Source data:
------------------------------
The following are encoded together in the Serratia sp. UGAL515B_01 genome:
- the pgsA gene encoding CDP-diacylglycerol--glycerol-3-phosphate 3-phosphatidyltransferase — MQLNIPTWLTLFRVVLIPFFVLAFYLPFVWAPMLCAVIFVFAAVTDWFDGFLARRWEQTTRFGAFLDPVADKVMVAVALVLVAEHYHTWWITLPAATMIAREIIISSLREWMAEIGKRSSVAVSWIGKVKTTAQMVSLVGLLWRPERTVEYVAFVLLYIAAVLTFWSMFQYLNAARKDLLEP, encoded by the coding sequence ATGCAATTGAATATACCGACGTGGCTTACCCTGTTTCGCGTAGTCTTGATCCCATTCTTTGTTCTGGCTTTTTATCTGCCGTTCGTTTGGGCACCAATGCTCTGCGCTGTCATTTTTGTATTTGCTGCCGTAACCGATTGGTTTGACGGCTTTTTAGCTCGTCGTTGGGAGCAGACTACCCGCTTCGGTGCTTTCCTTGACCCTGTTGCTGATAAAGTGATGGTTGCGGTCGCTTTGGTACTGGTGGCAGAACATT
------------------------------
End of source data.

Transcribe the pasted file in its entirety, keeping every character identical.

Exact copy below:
The following are encoded together in the Serratia sp. UGAL515B_01 genome:
- the pgsA gene encoding CDP-diacylglycerol--glycerol-3-phosphate 3-phosphatidyltransferase — MQLNIPTWLTLFRVVLIPFFVLAFYLPFVWAPMLCAVIFVFAAVTDWFDGFLARRWEQTTRFGAFLDPVADKVMVAVALVLVAEHYHTWWITLPAATMIAREIIISSLREWMAEIGKRSSVAVSWIGKVKTTAQMVSLVGLLWRPERTVEYVAFVLLYIAAVLTFWSMFQYLNAARKDLLEP, encoded by the coding sequence ATGCAATTGAATATACCGACGTGGCTTACCCTGTTTCGCGTAGTCTTGATCCCATTCTTTGTTCTGGCTTTTTATCTGCCGTTCGTTTGGGCACCAATGCTCTGCGCTGTCATTTTTGTATTTGCTGCCGTAACCGATTGGTTTGACGGCTTTTTAGCTCGTCGTTGGGAGCAGACTACCCGCTTCGGTGCTTTCCTTGACCCTGTTGCTGATAAAGTGATGGTTGCGGTCGCTTTGGTACTGGTGGCAGAACATT